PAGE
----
Michael and the oldman

Spencer AndersonJul 7, 20211 min read

Michael was one of the best lawyers in town, he helped people buy and sell homes all day long. He made a lot of money and never had to worry about anything else.

One day as he's walking out his office door for lunch, someone says "Hey Mr. Anderson." Michael turns around to see an old man with a cane standing behind him. The old man is holding up a sheet of paper that has "Titles" written on it in crayon. "Can you help me?" the oldman asks politely.

"I'm sorry I don't have time for this tonight," Michael answered quickly before making his way to the cafe next door where his co-workers were waiting for their daily meeting over drinks. He was in a hurry, so he didn't bother turning around to see if the old man was still there when he left.

Michael walked into the cafe and saw all of his co-workers sitting at a table laughing and joking about something. As soon as they realized that Michael had arrived they got quiet and looked up expectantly, like dogs awaiting treats from their master's hand. "Alright everyone, let's get going."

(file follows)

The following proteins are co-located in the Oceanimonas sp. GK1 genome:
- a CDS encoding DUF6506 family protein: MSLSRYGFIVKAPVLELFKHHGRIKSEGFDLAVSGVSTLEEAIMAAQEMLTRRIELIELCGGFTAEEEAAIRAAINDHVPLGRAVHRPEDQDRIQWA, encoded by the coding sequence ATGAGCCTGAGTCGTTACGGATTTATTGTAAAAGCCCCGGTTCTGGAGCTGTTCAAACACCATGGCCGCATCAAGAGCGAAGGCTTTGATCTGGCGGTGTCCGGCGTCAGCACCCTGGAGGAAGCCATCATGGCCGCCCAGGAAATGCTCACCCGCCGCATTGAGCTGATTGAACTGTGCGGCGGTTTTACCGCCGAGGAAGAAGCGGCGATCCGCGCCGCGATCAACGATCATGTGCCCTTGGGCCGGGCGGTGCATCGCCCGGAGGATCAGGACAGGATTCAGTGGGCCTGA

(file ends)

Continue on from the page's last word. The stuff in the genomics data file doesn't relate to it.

Michael's mind kept thinking about his co-workers' little meeting. He scanned their faces quickly to see if they had anything up their sleeves, but didn't see anything too suspicious. The whole time they were working together, it was like these guys were trying to play some sort of game with him and he was never sure what the rules were. It made it hard for him to stay focused during the meeting, since all this backstabbing and politicking left him wondering who would be next to turn against him just because he wasn't as good at this stuff as them.

Michael told myself that it wasn't worth caring about those idiots anyways because they weren't even really a part of his life outside.

After he left the cafe, the oldman was still there tapping his foot in anticipation. "No time for this?" the oldman asked with a huff. "Don't you know that the title of your book can be the difference between life and death?"

WRITTEN BY

Spencer Anderson